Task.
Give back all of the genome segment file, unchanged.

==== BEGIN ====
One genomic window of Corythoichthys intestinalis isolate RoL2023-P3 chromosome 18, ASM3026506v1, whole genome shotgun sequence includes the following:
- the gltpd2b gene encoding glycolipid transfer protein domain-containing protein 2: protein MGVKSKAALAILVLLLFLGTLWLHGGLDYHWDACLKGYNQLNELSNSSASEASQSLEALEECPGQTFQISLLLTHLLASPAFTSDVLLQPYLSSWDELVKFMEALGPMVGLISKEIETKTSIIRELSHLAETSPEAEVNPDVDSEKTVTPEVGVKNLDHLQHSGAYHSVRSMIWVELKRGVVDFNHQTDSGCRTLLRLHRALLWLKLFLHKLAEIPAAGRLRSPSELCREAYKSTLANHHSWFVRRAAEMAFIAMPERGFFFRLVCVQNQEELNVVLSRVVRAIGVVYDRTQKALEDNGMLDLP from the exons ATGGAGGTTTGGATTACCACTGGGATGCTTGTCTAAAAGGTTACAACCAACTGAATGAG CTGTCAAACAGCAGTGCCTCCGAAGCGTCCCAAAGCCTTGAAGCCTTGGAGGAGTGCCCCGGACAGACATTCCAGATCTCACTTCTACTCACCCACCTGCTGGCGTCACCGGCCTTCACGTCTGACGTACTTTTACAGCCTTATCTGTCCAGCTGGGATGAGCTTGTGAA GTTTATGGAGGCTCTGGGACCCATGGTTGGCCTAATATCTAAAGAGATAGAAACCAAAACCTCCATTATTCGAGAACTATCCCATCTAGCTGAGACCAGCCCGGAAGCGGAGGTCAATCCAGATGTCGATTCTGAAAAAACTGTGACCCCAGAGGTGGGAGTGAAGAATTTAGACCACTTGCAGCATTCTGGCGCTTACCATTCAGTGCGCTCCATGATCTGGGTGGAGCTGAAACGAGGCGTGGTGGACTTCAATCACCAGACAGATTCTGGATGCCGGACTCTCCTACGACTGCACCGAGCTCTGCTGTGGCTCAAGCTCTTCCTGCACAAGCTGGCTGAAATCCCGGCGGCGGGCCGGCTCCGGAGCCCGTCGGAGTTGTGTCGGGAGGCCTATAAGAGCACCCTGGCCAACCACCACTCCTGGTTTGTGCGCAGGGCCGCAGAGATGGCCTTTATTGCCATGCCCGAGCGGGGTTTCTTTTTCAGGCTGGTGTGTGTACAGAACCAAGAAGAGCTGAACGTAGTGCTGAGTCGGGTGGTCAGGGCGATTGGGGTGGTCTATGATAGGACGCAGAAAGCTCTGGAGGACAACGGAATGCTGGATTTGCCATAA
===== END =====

One genomic window of Corythoichthys intestinalis isolate RoL2023-P3 chromosome 18, ASM3026506v1, whole genome shotgun sequence includes the following:
- the gltpd2b gene encoding glycolipid transfer protein domain-containing protein 2: protein MGVKSKAALAILVLLLFLGTLWLHGGLDYHWDACLKGYNQLNELSNSSASEASQSLEALEECPGQTFQISLLLTHLLASPAFTSDVLLQPYLSSWDELVKFMEALGPMVGLISKEIETKTSIIRELSHLAETSPEAEVNPDVDSEKTVTPEVGVKNLDHLQHSGAYHSVRSMIWVELKRGVVDFNHQTDSGCRTLLRLHRALLWLKLFLHKLAEIPAAGRLRSPSELCREAYKSTLANHHSWFVRRAAEMAFIAMPERGFFFRLVCVQNQEELNVVLSRVVRAIGVVYDRTQKALEDNGMLDLP from the exons ATGGAGGTTTGGATTACCACTGGGATGCTTGTCTAAAAGGTTACAACCAACTGAATGAG CTGTCAAACAGCAGTGCCTCCGAAGCGTCCCAAAGCCTTGAAGCCTTGGAGGAGTGCCCCGGACAGACATTCCAGATCTCACTTCTACTCACCCACCTGCTGGCGTCACCGGCCTTCACGTCTGACGTACTTTTACAGCCTTATCTGTCCAGCTGGGATGAGCTTGTGAA GTTTATGGAGGCTCTGGGACCCATGGTTGGCCTAATATCTAAAGAGATAGAAACCAAAACCTCCATTATTCGAGAACTATCCCATCTAGCTGAGACCAGCCCGGAAGCGGAGGTCAATCCAGATGTCGATTCTGAAAAAACTGTGACCCCAGAGGTGGGAGTGAAGAATTTAGACCACTTGCAGCATTCTGGCGCTTACCATTCAGTGCGCTCCATGATCTGGGTGGAGCTGAAACGAGGCGTGGTGGACTTCAATCACCAGACAGATTCTGGATGCCGGACTCTCCTACGACTGCACCGAGCTCTGCTGTGGCTCAAGCTCTTCCTGCACAAGCTGGCTGAAATCCCGGCGGCGGGCCGGCTCCGGAGCCCGTCGGAGTTGTGTCGGGAGGCCTATAAGAGCACCCTGGCCAACCACCACTCCTGGTTTGTGCGCAGGGCCGCAGAGATGGCCTTTATTGCCATGCCCGAGCGGGGTTTCTTTTTCAGGCTGGTGTGTGTACAGAACCAAGAAGAGCTGAACGTAGTGCTGAGTCGGGTGGTCAGGGCGATTGGGGTGGTCTATGATAGGACGCAGAAAGCTCTGGAGGACAACGGAATGCTGGATTTGCCATAA